Longtime Consumerist reader TBT read the fine print for a credit card she recently opened with Bank of America, and discovered that buried in pages 13 and 14 is a section that limits your right to request a chargeback to your home state or within 100 miles of your home address, and only for purchases over $50. He found this shocking, but, actually, this is a limitation provided by the Fair Credit Billing Act. If you dislike it, here’s a great post of ours on writing effective letters to Congress.
Arbitration is even worse than we thought. We already knew that consumers lost 94% of the extra-judicial proceedings, but new data shows that the few who manage prevail are likely to have their wins overturned on appeal.
Georgetown law professor and Credit Slips blogger Adam Levitin is having trouble disputing an erroneous $176.96 charge on his Citibank Amex card from PACER, the federal court’s online docket system, which he accesses for free. The professor is a consumer credit expert and should have no problem understanding and fixing the error, right? Fat chance.
A CBS investigation has revealed that parking tickets stemming from 85% of the parking meters in Philadelphia are invalid. Pennsylvania law requires inspectors to certify each parking meter for accuracy once every three years, but the single inspector working for Philly’s Licenses and Inspections Department, the city agency in change of certification, has visited less than 15% of all parking meters—but he has found the time to certify some meters 8 times while others go completely unchecked. As a result, thousands of parking tickets are invalid under state law.
Burger King has been fighting with tomato pickers in southern Florida for two years, refusing to pay a penny more per pound. Now the burger chain has announced that they may simply buy their tomatoes somewhere else.
Joanna writes, “Here’s my tip for using Cellular Abroad: don’t. They totally charged me tax on a ‘security deposit’ and then refused to refund my tax on the returned portion of the deposit.” When she wrote to Cellular Abroad to dispute the tax, she was told that technically it wasn’t a security deposit but a purchase, and that when they refunded her the difference after she returned the phone, that wasn’t a refund—they were buying it back from her, and because they have a reseller’s license they don’t have to pay taxes on their “re-purchase.” Whaaa?
Consumers may finally escape from the clutches of mandatory binding arbitration if the House Judiciary Committee smiles favorably today upon the Arbitration Fairness Act. Arbitrators rule against consumers in more than 98% of all disputes; the Subcommittee on Commercial and Administrative Law is currently meeting to consider H.R. 3010, which would restore consumers’ rights to resolve disputes fairly and openly.
Hi Ben -
Tiffany’s cellphone was stolen right before she got on a chartered sailboat for a week of vacation. When she got back, AT&T told her she was responsible for the entire week of soft core porn downloading that the thief had enjoyed during the time she was away.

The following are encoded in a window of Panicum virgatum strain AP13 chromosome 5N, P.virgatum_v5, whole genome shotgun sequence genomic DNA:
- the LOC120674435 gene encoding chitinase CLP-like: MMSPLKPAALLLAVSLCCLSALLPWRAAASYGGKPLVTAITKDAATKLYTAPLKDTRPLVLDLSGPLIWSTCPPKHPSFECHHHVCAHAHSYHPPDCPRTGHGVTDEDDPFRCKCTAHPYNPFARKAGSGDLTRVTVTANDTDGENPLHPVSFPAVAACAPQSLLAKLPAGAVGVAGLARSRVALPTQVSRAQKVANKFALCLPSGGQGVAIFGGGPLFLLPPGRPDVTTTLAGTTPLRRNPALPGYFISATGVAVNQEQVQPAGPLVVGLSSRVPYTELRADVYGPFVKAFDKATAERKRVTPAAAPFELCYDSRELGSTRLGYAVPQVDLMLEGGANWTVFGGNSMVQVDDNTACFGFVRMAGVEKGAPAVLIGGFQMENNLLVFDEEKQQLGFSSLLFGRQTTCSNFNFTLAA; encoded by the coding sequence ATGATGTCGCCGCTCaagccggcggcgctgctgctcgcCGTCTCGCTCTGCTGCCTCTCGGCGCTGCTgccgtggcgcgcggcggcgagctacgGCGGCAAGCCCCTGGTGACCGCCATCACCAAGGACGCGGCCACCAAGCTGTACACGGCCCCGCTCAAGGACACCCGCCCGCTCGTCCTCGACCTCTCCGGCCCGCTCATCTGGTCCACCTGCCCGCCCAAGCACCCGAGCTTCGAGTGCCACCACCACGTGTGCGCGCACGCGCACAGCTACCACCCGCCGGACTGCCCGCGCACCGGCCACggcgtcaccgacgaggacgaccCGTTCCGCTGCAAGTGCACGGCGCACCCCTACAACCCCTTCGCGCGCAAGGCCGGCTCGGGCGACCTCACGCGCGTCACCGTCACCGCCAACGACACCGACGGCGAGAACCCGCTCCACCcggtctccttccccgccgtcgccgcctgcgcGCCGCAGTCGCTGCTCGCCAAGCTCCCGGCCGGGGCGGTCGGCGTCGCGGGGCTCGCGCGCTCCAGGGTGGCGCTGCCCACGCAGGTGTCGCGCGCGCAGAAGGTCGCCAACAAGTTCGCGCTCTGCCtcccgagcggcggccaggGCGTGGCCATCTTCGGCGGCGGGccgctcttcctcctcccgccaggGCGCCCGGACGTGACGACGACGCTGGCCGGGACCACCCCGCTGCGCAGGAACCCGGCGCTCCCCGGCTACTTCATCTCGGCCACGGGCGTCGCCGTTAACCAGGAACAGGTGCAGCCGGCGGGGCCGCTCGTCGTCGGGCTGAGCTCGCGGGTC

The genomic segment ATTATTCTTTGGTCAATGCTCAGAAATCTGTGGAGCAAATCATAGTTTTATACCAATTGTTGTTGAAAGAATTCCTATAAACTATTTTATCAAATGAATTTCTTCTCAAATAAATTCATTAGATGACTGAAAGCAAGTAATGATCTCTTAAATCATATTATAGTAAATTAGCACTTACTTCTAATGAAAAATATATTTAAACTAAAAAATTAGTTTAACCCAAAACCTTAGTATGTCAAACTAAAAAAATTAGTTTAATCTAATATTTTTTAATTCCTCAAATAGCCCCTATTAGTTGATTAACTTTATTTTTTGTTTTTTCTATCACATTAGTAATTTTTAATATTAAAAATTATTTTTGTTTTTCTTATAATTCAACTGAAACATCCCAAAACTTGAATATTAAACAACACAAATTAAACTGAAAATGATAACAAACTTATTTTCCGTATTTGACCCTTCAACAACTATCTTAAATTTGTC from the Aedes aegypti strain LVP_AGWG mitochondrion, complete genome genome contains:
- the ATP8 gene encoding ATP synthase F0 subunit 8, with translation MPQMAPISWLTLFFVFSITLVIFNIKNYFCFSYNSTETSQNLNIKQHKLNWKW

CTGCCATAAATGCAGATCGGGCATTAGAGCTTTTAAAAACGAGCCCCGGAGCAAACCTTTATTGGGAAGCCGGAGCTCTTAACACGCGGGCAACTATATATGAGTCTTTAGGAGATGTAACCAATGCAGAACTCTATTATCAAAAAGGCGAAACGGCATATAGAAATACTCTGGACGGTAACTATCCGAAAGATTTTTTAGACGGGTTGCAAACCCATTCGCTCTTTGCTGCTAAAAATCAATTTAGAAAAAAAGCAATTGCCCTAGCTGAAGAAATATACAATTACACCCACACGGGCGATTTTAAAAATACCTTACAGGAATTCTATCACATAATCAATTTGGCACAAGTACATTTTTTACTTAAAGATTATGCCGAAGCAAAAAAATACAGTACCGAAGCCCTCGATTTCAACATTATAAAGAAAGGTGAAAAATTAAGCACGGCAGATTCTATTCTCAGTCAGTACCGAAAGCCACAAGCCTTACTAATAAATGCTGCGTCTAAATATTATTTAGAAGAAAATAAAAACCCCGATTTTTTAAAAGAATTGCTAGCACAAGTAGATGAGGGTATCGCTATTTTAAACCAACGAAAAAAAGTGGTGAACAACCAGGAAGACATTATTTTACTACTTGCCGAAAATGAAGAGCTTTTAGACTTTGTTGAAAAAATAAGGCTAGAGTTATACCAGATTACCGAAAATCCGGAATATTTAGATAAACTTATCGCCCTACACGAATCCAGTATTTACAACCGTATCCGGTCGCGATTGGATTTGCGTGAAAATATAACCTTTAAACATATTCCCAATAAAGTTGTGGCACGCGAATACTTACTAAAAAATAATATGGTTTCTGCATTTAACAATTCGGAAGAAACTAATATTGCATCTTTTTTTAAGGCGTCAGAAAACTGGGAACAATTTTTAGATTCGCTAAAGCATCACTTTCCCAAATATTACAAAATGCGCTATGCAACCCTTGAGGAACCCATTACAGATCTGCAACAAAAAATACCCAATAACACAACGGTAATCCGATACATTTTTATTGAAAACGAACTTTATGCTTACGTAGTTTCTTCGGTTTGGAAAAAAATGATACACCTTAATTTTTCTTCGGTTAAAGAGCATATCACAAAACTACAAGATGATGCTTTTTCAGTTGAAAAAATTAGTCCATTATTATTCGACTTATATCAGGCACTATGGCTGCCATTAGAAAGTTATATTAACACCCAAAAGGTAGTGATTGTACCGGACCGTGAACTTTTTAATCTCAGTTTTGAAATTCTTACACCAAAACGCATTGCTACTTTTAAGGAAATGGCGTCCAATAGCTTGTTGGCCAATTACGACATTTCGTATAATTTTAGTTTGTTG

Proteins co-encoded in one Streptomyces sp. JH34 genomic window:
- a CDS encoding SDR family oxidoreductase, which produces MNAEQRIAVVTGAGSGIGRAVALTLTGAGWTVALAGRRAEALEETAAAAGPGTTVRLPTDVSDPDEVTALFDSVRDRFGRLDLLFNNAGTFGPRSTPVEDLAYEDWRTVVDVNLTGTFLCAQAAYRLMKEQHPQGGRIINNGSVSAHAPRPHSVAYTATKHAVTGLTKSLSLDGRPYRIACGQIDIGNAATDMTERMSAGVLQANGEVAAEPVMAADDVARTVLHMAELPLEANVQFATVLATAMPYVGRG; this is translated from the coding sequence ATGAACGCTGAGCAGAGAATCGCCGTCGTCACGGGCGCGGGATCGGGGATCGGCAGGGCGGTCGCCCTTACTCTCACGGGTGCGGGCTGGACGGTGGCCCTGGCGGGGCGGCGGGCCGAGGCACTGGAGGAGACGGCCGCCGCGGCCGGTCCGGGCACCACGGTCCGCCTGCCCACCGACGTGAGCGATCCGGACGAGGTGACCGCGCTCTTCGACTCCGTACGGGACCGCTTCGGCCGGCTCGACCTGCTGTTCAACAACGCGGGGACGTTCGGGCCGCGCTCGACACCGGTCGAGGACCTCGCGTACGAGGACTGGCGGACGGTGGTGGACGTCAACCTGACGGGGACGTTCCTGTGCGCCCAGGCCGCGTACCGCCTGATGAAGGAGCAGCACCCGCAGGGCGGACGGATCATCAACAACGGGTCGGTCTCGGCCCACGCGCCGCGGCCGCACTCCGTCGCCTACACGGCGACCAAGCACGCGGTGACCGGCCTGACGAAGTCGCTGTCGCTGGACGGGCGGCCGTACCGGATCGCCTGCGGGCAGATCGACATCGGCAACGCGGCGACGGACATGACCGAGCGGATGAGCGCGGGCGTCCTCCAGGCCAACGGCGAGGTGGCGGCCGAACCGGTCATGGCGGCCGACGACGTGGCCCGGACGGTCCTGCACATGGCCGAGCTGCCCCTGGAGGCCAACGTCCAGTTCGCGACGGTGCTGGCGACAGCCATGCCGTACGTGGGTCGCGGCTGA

Ever wonder how credit repair services work? According to the FTC, they take your money, often illegally, and then perform services that are available to any and all consumers. The shops start by charging an initial registration fee from $20 to $100. This is against federal law, which prohibits payment until the repair has been performed. The shops then charge a fee to obtain your credit report, even though you can access one free copy of your report each year at AnnualCreditReport.com.
For a pre-paid one month economy car rental for $632.03, on January 16th Hertz rented me a 2007 Blue Chevrolet , Lic#5981AVB in good condition at the Los Cabos airport. I declined to purchase insurance. Late on the night of January 20th, during a rainstorm, a tire blew out on the vehicle; so, after exchanging the tire with the spare the following morning, on January 21st, I returned the vehicle to the agency at their suggestion and wrote a full report. The agency assured me there would be no problem of any charges.
Sprint gave Seth a terrible plan when he tried to activate an old phone onto his account. Seth had enjoyed a $105 per month retention plan that provided unlimited text messaging and 2,000 minutes. In November, Seth noticed several charges for text messages. He called Sprint and spoke with Kiyana, who made several changes and gave Seth her direct number in case there were any additional problems.
In December, my bill came in at $450. I called Kiyana’s direct line, which was actually a number for a sheet metal company or something similar.
January’s bill was $500. Seth paid the minimum and was told Sprint would fix the problem. By February, the bill was $600.
I called Sprint and spoke to Jason, he offered a 28 day credit to keep my service from being cancelled. I wanted an investigation – something wasn’t right. I scanned the bill while on hold and noticed something: nights and weekends weren’t mentioned at all. Jason, there’s no way Sprint would charge me for nights and weekends, right? No, sir. Sprint doesn’t offer a plan that charges for nights and weekends, but it looks like that’s what’s been happening. That’s why I was 1500 minutes over each month — because they were charging me for free minutes. When Kiyana changed my plan around back in November, she left off nights and weekends completely — and nobody had noticed until now.
The investigation, and Seth’s email, after the jump…
If you order something using Google Checkout and there’s a problem with you order, there is a standard mediation process to follow.
While it doesn’t compare to Michelle’s $27,933.55 bill, last year we received what can only be called a totally bullshit $170 electric bill for a month when everyone was out of town. The problem was–we had no idea how to dispute it. Call in our Uncle Mickey? Scream colorful metaphors into the telephone?